Our chief Executive, Helen Fraser, described herself as mildly obsessed about the “grit scale” and I wondered if you had heard of it? It was discovered by Angela Duckworth at the University of Pennsylvania and what she believes is that an individual’s ability to stick at something determinates how successful an individual is in later life. It is a psychological category and you can, if you feel so inclined, take the grit test to see where on the scale you are in terms of your ability for self-control.
Perhaps on the back of this a book recently published called How Children Succeed: Grit, Curiosity and the Hidden Power of Character by Paul Tough, has received quite a bit of media interest. Tough claims that noncognitive skills, like persistence, self-control, curiosity, conscientiousness, grit and self-confidence, are more crucial than sheer brainpower to achieving success. He links his experience as a journalist reporting on deprived and under achieving children in the USA with the 1960s marshmallow test—where children have a marshmallow placed in front of them and are told if they don’t eat it in a set time they will then get two marshmallows—the self control they exhibit in being able to resist the marshmallow he argues makes them more successful adults. There is an expectation in society that everyone will receive a prize and that more importantly everyone deserves a prize.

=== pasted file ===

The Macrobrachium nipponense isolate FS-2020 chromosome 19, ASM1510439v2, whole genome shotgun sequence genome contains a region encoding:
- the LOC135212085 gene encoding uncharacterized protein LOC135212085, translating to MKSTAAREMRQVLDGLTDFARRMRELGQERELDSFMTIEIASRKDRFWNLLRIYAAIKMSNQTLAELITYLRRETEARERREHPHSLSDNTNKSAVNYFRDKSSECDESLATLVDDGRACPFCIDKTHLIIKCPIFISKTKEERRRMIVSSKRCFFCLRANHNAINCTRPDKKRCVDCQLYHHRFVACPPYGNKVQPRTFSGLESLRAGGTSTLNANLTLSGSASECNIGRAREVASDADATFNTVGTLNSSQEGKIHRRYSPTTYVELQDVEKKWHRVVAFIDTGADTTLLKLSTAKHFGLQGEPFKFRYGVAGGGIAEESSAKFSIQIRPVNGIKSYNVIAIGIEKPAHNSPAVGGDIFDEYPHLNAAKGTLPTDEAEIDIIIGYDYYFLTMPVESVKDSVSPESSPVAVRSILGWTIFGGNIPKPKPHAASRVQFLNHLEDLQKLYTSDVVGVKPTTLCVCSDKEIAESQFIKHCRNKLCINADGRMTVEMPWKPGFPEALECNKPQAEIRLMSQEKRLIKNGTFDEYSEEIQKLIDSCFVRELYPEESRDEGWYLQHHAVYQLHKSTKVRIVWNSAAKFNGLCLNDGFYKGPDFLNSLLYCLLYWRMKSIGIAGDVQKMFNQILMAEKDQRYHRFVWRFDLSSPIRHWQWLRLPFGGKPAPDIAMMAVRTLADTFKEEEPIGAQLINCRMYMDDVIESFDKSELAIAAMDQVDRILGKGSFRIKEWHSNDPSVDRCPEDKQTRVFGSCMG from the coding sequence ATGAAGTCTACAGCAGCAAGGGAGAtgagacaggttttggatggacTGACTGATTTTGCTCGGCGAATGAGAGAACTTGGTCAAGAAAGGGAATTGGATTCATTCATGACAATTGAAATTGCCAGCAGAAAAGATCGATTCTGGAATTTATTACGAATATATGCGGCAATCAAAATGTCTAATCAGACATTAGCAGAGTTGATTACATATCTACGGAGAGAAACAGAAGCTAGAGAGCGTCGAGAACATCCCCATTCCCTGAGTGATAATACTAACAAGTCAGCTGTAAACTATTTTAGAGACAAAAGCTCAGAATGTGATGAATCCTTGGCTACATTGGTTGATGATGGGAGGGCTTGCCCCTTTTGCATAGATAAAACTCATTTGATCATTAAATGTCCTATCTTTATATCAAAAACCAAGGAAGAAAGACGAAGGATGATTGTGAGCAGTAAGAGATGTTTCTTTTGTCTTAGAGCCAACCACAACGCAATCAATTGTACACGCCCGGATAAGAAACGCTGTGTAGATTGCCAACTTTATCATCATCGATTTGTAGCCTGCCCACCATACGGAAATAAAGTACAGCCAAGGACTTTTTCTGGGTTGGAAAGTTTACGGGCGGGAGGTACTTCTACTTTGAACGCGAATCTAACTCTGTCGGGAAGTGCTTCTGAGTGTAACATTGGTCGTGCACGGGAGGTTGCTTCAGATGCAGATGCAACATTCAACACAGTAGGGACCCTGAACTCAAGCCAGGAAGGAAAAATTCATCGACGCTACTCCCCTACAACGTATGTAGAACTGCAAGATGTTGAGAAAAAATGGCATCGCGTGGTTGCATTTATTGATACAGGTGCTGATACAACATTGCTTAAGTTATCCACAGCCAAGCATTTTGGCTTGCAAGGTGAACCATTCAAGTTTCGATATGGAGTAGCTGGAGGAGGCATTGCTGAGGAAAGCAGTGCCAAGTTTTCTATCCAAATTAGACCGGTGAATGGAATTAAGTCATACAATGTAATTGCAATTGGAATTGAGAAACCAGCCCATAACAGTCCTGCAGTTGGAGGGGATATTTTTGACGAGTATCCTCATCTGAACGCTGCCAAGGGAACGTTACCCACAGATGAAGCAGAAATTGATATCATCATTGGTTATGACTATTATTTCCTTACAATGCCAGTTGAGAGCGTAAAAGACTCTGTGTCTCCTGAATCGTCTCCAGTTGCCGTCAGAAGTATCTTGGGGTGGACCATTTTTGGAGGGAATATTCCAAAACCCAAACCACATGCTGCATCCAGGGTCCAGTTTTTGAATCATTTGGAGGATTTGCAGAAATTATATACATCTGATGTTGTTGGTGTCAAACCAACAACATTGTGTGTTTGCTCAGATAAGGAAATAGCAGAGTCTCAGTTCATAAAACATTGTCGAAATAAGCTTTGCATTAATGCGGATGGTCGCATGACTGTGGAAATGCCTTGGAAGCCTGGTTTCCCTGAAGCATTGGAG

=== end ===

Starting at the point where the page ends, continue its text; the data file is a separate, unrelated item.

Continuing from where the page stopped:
Whilst the unpleasant side of TV programmes such as X Factor seem cruel in the way that the contestants are publicly criticised and their talent scrutinised—it may make the individual more determined to succeed—to prove them wrong. It is apparent that children need to have character building experiences—perhaps it is the knocks in
life that make you stronger and more able to cope with what lies ahead. If children are wrapped in a protective bubble then they won’t have the chance to have to deal with situations that are unpleasant or uncomfortable. Of course innate intelligence forms part of the success picture along with family environment. However, there is no doubt that hard work and resistance, persistence, perseverance, and stick-to-itiveness play a major part in success. The grit test is worth considering, and encouraging children to stick with it, whatever time it takes, is worth it in the end.
The ability of girls to stick at it and persevere to good end was certainly apparent last week from the smallest to the biggest. We took part in the GDST’s attempt to enter the Guinness book of Records for the largest experiment; girls in years 6-9 participated led by Mrs Williams who explored with them the influence of gravity. We also took part in the Schools’ Shakespeare Festival with our own interpretation of Richard III as an underworld of bugs. Mrs Farnhill and Year 11 Phoebe Ruttle directed girls from Years 8 and 9 in this magnificent performance. The Gala Concert on Wednesday night again was an opportunity for girls to display their incredible musical talent as a great tribute to Miss Blackwell. The chamber choir from Dovercourt and the High School Dance Company also got the chance to perform in Palmerston Road and show off their agile moves and angel voices in the ceremony for switching on the Christmas lights. It is these opportunities that help develop their talents and “True Grit”.
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